More than 90 percent of all for-sale-by-owners failed in 2016, leaving the sellers to ultimately opt for a real estate agent only after they’ve realized their mistakes.
The typical FSBO home that year only sold for $190,000 compared to the agent-assisted homes that sold for $249,000, on average. That’s a 31 percent difference!
The problem is that homeowners who choose the FSBO route often harbor dangerous naiveté about the road ahead. Particularly when it comes to the process of selling lake homes, the arena of real estate is a complicated one to navigate for amateurs.
The unfounded belief that for-sale-by-owner can help save money, coupled with a lack of marketing skills or effective pricing strategy makes for an unfortunate combo that ultimately wastes time and money.
The majority of FSBOs fail and upon closer inspection, it isn’t hard to see why.
FSBO Seems Logical at First, But…
The decision to sell a home without the representation of an agent can almost always be traced back to one determining factor: money.
After all, a real estate agent’s commission is typically 6 percent of a home’s sale price. Opting for FSBO on a $500,000 house could theoretically save a seller $30,000.
To justify their decision, many homeowners claim to have good enough knowledge of their neighborhood to successfully manage a sale. They reason that they’re able to speak to potential buyers about real experiences living in the community.
To be fair, that is a highly valuable trait to have. However, they might think they understand their local market, but an expert agent understands it better.
And in the absence of an agent, homeowners have complete control over the process. With free rein, they don’t have to listen to opinions on how to market, price or negotiate their deals.
But that’s probably not a good thing. A seller needs the valuable exposure of an agent to take advantage of valuable counseling and expertise from an experienced professional.
Sellers also opt for FSBO with the belief that their home will get the special attention it deserves.
Whereas any good agent will have multiple clients, for-sale-by-owner ensures the seller laser-focused attention on his home alone. But this is only a plus if the seller has ample amounts of time on her hands.
Unrepresented sellers are responsible for all the tasks of an agent. They must ensure the home is inspected, repaired (when necessary), professionally photographed, listed across multiple sites and more. And all of this costs money.
FSBOs also need to be available to answer phone calls and show their home nearly 24/7.
If you do things the right way, selling a home is a full-time job. It takes a LOT of work and commitment and what the seller might assume should be done is probably just the tip of the iceberg of what’s really required to get top dollar for the property.
The Usual Pitfalls
There are generally two factors that determine every successful home sale: price and marketing. Typically the biggest challenge FSBOs face is appropriate pricing.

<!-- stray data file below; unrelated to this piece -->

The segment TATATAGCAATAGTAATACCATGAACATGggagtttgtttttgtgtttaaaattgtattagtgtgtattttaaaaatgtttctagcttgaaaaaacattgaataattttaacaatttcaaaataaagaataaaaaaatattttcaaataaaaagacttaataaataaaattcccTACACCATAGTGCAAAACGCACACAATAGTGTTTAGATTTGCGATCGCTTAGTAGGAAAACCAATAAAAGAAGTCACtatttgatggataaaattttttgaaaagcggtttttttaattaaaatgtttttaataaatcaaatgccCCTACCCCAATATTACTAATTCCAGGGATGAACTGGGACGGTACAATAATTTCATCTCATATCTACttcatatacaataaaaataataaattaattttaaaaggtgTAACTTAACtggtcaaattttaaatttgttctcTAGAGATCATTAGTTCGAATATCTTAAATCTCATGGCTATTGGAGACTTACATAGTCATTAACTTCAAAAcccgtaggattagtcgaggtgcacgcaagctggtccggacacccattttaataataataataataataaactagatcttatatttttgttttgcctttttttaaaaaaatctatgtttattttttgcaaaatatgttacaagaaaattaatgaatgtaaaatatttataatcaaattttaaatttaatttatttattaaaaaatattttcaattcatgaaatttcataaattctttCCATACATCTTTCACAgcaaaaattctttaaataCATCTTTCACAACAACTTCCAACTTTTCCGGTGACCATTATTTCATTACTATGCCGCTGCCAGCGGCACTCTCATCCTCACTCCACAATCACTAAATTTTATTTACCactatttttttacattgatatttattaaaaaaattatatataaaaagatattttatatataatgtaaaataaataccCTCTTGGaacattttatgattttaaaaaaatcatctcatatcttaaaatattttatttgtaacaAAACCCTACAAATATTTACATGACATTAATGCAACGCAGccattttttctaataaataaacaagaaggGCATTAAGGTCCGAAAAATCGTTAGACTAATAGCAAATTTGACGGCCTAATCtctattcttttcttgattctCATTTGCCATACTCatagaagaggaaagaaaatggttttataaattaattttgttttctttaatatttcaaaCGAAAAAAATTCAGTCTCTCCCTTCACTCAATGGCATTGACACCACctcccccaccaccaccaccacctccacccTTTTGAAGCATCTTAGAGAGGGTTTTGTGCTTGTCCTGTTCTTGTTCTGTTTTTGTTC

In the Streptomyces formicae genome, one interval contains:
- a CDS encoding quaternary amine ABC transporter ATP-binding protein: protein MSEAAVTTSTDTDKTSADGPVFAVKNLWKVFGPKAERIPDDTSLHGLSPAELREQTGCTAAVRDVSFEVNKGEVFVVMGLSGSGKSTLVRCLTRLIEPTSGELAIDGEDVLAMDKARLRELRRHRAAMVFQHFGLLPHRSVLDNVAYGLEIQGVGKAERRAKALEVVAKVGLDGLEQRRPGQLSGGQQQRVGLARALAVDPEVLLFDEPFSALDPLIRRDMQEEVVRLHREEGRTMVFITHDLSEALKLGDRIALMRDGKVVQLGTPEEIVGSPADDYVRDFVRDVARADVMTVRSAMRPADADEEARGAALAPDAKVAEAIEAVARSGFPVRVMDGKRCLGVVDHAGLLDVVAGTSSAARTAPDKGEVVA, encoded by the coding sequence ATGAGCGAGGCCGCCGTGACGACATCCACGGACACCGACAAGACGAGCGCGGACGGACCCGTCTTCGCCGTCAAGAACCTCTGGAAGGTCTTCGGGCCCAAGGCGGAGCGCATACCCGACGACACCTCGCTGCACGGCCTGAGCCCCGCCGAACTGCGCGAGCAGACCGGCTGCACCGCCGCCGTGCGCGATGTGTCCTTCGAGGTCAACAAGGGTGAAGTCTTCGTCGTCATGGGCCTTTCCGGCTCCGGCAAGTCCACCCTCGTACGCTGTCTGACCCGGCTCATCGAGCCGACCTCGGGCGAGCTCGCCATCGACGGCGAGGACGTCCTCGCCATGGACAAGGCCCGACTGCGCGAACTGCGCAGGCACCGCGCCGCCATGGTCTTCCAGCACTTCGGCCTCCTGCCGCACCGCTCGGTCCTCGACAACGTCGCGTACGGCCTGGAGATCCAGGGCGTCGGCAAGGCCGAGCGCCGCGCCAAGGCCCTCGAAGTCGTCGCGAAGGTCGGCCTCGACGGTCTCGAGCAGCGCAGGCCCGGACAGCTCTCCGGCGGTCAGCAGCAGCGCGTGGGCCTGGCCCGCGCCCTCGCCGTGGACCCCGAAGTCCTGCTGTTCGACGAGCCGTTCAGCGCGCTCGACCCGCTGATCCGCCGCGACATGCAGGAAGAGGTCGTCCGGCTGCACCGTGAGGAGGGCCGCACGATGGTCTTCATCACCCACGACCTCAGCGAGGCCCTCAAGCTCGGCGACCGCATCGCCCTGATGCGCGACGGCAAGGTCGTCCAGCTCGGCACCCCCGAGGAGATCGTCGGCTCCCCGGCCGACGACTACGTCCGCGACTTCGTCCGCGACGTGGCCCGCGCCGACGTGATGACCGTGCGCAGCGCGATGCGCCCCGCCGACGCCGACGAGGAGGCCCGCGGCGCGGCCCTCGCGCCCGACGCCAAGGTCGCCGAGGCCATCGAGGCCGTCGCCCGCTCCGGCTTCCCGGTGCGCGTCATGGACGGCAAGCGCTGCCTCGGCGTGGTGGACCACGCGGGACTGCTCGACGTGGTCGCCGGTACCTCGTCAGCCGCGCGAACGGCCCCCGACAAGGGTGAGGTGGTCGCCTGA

Appraising a home’s value requires accuracy of market knowledge, including recent sale prices of comparable homes nearby.
While a skilled agent will inherently understand and have access to the necessary tools for a competitive pricing strategy, it could be a steep learning curve for an amateur.
Many who attempt to sell their homes on their own make the mistake of badly overpricing by factoring sentimental value into the price. In fact, overpricing is the number one reason homes don’t sell.
Marketing is also a difficult task to undertake alone. Real estate agents have extensive market exposure thanks to sprawling professional networks and name recognition. FSBOs, on the other hand, are usually forced to rely only on word of mouth, yard signs and social media for exposure.
The goal of a good marketing strategy is to attract a solid buyer. Because agents have more promising marketing channels and connections, FSBOs usually don’t attract as many competitive offers.
We’ve already noted that homeowners typically choose for sale by owner to save money. Ironically, unrepresented sellers can often be nickel and dimed into some major expenses along the way.
All the money needed for brochures, signage, attorneys, MLS websites, photography, contracts and credit checks on potential buyers adds up fast. Not to mention when selling a home, the paperwork and red tape alone is downright daunting.
Unrepresented sellers often run into legal obstacles when questions of liability and disclosure come into play. In a litigious society, ignorance of local laws and regulations won’t protect you from a lawsuit.
For an amateur looking to sell, it would take no time at all to be completely overwhelmed.
A Good Agent is Irreplaceable
Experienced agents have a deep understanding of their local real estate nuances, as well as expertise in negotiation and strategic marketing.
They’re also well-versed in the paperwork and legalese necessary in any selling process. And with access to valuable resources like professional photographers and strong buyers, a good agent’s value is irreplaceable.
After looking at all the obstacles FSBOs have to face, a 6 percent commission is a small price to pay to avoid them. At the end of the day, a good real estate agent is an indispensable tool in the home buying or selling process.
Their level of skill, expertise and professionalism beats an amateur laden with endless learning curves any day.